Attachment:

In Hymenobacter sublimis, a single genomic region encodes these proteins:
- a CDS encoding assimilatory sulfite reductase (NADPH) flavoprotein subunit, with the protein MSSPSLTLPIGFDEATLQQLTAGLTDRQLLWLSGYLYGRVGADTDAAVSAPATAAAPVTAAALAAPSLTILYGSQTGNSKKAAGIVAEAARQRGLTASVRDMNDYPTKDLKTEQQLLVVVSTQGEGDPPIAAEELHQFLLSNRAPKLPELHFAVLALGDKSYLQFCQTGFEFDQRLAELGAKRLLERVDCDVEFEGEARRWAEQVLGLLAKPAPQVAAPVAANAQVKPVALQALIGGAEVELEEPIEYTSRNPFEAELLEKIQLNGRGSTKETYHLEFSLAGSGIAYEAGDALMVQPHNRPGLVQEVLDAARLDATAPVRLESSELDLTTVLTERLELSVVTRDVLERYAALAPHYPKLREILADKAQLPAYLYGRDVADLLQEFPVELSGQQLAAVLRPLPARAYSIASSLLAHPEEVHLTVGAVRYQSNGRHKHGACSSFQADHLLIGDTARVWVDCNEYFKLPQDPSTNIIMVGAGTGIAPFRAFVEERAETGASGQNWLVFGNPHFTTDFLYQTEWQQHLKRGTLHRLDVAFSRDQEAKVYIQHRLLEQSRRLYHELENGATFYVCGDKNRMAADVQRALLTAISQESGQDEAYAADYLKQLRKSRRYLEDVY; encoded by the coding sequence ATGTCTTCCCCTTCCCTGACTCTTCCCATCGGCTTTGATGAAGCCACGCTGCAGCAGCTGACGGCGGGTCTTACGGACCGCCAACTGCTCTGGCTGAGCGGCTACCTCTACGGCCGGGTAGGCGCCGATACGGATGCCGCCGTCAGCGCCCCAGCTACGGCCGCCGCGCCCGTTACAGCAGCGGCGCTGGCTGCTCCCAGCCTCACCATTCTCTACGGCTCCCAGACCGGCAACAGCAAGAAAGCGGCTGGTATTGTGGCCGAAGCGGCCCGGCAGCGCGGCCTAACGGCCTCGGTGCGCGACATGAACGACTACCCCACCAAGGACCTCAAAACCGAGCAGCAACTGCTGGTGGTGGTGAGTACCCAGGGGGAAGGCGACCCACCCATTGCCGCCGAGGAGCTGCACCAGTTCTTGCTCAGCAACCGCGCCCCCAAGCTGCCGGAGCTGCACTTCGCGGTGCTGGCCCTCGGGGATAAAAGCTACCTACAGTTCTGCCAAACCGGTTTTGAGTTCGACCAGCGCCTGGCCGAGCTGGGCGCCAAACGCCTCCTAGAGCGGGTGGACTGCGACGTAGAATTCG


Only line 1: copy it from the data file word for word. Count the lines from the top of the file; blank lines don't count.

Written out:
In Hymenobacter sublimis, a single genomic region encodes these proteins: